Returning however to the local context, the question remains: Given that this is an election year in which everyone traditionally courts the votes of ethnic communities, is the PM’s statement, which is bound to alienate at least some Greek-Australian voters from his party, an expression of his dislike of Greek-Australians or indicative of him not caring for our reaction at all? Most probably, he knows that by the time of the election, most Greek-Australians’ attention will be focused upon other, more pressing issues, such as Greek community elections or which community body should have organized an event and that they will have long forgotten….


First published in NKEE on 19 March 2007

Monday, March 12, 2007


Of the fact that my meeting with Doctor Evangelia Anagnostou-Laoutides was pre-ordained by Byblos, the Phoenician god of weighty scholarly tomes, I have absolutely no doubt. For I had believed in her without seeing. Early last year, I obtained for myself a copy of a book entitled: Eros and Ritual in Ancient Literature: Singing of Atalanta, Daphnis and Orpheus. In doing so, I freely admit that I made such a choice by judging its front cover; a pleasing composition of a Greek temple portico sheltering a mysterious looking-rhombus, as I always wanted to possess a book that proudly displayed this much maligned and misunderstood geometrical shape.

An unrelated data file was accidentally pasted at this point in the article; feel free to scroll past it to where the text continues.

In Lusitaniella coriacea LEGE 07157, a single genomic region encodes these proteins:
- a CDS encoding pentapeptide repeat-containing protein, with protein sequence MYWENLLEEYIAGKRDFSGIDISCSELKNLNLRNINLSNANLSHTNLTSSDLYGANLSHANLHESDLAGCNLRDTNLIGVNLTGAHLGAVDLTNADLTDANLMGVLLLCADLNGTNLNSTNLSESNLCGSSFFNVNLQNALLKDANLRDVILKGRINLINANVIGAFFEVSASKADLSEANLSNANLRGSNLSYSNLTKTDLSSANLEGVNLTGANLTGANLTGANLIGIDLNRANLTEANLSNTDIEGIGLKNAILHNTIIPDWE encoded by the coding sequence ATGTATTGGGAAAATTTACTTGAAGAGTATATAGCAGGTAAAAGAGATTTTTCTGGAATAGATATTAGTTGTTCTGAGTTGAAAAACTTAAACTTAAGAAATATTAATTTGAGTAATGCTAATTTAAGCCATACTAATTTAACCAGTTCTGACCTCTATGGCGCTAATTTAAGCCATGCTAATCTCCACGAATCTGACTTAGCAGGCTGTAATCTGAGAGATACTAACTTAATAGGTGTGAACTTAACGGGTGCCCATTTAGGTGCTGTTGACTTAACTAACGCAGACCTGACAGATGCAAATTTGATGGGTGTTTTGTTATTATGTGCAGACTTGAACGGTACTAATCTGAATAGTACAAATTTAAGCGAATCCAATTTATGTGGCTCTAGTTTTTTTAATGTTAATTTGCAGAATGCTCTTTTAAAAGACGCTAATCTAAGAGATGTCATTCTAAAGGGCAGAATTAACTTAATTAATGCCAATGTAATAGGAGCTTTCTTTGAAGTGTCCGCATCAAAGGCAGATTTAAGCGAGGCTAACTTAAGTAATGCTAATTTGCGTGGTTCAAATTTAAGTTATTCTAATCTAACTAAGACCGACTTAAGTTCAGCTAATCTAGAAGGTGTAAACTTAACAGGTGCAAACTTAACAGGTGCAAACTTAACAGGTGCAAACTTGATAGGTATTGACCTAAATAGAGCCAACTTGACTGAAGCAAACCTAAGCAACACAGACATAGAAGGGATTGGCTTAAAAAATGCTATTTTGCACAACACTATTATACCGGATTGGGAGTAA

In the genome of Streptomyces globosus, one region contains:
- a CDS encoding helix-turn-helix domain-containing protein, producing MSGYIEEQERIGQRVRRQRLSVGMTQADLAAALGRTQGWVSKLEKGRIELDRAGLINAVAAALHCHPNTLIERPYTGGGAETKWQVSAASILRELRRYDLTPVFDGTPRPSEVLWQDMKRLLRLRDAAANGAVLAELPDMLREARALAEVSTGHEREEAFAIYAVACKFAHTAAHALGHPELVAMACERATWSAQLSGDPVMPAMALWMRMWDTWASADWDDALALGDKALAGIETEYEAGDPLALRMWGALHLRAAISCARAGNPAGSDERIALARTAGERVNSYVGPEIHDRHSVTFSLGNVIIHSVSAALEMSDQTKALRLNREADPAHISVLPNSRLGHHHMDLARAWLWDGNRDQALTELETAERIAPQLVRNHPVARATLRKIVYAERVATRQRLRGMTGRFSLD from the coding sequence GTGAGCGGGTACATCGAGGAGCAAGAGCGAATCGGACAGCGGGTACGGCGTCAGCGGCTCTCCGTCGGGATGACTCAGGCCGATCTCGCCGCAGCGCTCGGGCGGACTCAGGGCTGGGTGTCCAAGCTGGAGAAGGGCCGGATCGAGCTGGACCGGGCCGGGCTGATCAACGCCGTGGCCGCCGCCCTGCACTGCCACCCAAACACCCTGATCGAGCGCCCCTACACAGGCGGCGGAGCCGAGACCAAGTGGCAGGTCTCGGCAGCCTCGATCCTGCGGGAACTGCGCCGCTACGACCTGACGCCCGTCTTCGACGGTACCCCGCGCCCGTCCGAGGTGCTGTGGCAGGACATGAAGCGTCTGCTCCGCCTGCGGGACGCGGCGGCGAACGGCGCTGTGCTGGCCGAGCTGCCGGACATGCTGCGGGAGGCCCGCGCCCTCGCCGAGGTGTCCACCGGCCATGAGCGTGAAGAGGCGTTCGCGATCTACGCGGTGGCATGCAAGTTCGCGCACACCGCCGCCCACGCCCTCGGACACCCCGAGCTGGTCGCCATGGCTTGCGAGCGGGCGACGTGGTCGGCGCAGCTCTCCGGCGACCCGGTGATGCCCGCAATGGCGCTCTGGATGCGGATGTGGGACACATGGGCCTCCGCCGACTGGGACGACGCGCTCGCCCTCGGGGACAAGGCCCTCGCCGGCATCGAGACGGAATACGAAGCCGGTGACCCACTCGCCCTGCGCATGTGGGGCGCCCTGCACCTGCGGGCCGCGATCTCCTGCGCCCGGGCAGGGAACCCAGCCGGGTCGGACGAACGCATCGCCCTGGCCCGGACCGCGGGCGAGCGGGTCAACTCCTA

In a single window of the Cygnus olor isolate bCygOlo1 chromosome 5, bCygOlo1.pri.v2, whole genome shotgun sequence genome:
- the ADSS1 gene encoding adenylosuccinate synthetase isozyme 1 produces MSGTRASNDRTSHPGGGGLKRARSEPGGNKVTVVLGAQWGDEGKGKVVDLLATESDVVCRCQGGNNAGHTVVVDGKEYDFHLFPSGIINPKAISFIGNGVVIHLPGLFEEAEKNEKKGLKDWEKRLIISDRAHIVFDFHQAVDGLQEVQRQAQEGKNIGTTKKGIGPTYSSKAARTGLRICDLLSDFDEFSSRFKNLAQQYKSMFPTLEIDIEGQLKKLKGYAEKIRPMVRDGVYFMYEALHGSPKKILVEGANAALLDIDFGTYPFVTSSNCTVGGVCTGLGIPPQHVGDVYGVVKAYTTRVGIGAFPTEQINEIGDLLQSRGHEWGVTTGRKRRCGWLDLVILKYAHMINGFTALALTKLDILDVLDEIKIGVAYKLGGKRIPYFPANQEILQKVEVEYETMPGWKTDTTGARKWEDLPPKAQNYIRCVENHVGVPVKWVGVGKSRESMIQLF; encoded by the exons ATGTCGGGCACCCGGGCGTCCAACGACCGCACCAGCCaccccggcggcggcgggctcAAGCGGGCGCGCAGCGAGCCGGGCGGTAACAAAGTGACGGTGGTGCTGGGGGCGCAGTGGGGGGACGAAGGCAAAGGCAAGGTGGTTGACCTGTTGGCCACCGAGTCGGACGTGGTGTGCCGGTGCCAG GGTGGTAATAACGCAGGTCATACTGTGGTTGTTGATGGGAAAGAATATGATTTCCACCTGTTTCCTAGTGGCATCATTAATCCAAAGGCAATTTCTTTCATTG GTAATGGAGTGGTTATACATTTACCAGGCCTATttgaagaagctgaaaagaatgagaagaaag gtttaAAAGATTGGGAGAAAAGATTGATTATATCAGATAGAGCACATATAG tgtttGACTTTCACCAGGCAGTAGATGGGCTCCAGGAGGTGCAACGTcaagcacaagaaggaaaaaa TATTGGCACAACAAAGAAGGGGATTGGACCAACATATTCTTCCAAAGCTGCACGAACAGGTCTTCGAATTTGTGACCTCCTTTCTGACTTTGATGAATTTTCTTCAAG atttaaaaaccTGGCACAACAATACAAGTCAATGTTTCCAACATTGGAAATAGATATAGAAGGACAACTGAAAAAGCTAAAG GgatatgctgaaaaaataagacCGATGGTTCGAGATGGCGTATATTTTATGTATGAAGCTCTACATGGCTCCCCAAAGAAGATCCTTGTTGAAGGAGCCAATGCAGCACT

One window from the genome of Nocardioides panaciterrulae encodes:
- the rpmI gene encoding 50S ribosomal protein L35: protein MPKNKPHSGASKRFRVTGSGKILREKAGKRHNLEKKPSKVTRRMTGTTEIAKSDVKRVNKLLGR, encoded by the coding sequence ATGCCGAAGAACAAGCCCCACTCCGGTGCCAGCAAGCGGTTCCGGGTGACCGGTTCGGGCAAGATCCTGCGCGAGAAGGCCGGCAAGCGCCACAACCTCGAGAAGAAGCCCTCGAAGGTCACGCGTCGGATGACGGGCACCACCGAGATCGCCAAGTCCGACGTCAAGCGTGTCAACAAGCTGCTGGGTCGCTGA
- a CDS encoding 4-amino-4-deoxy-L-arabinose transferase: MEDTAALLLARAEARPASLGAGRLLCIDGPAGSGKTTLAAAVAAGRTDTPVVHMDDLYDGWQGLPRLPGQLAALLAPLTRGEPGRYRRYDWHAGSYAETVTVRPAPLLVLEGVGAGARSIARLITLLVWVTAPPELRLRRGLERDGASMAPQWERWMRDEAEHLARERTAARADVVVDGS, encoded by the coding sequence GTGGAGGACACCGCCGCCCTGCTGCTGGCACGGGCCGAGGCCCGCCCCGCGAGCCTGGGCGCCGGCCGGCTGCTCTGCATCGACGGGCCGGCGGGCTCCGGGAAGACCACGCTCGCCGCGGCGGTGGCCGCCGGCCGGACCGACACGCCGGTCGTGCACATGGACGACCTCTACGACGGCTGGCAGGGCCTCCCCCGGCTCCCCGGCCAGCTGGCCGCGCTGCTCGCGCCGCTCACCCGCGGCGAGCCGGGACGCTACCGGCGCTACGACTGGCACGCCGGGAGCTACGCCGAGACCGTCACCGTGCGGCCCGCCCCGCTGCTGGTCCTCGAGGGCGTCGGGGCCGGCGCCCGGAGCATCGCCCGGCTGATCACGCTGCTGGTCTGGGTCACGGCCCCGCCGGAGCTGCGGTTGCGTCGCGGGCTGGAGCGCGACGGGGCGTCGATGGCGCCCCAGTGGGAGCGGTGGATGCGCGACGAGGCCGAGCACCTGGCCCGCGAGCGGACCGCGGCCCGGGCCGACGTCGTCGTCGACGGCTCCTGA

Over the ensuing summer, I proceeded to ruminate through the pages of the said book, only to discover a plethora of insights, ethnographic and literary that challenge the way Greeks see themselves and their history. I particularly let forth a triumphant gasp upon reading the following, as it echoed some of my own conclusions, gleaned from various readings over the years and my interest in Semitic cultures in general: “For many years, the study of Greek mythology as a major aspect of Greek culture was haunted by the aura of a superlative society that almost stood alone among the other peoples of the Eastern Mediterranean and had practically invented every value related to human development. As a result of this view, our appreciation of Greek myths was doomed to remain limited and our understanding of their social function could not proceed further than the safe speculation that they must have played a significant role in ancient social structure either by reflecting it or by interpreting it.' In more recent days the rising of comparative studies which coincided with the discovery and examination of more Near Eastern texts has led to the appreciation of the similarities that Greek myths exhibit in comparison with Eastern mythic specimens.” In the engrossing and challenging pages that followed, the author examined the myths of Atalanta, Daphnis and Orpheus in a wide variety of literary texts throughout the Greco-Roman world and compared the cultic practices and religious ideas of the Greeks and the Romans with those of the Near Eastern cultures. The author then focused upon the survival of these ideas in erotic mythology that became particularly popular during the Hellenistic and the later Augustan period and analysed how Eastern ideas might have shaped literary genres like Latin elegy and pastoral poetry. Ground-breaking stuff.